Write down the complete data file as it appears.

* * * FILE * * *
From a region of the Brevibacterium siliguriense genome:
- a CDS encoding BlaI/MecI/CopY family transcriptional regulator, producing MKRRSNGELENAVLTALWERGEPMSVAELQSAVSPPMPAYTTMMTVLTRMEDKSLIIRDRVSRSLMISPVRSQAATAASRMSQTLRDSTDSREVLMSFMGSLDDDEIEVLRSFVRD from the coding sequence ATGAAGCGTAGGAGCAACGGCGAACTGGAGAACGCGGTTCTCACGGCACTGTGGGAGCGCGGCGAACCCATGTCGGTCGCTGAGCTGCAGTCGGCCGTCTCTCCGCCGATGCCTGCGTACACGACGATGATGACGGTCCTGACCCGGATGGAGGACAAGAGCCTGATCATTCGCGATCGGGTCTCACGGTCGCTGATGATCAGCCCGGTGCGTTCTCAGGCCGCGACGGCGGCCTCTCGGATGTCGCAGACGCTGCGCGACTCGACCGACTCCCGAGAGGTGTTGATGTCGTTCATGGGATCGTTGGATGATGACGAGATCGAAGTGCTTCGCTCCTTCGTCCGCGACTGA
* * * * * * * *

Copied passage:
From a region of the Brevibacterium siliguriense genome:
- a CDS encoding BlaI/MecI/CopY family transcriptional regulator, producing MKRRSNGELENAVLTALWERGEPMSVAELQSAVSPPMPAYTTMMTVLTRMEDKSLIIRDRVSRSLMISPVRSQAATAASRMSQTLRDSTDSREVLMSFMGSLDDDEIEVLRSFVRD from the coding sequence ATGAAGCGTAGGAGCAACGGCGAACTGGAGAACGCGGTTCTCACGGCACTGTGGGAGCGCGGCGAACCCATGTCGGTCGCTGAGCTGCAGTCGGCCGTCTCTCCGCCGATGCCTGCGTACACGACGATGATGACGGTCCTGACCCGGATGGAGGACAAGAGCCTGATCATTCGCGATCGGGTCTCACGGTCGCTGATGATCAGCCCGGTGCGTTCTCAGGCCGCGACGGCGGCCTCTCGGATGTCGCAGACGCTGCGCGACTCGACCGACTCCCGAGAGGTGTTGATGTCGTTCATGGGATCGTTGGATGATGACGAGATCGAAGTGCTTCGCTCCTTCGTCCGCGACTGA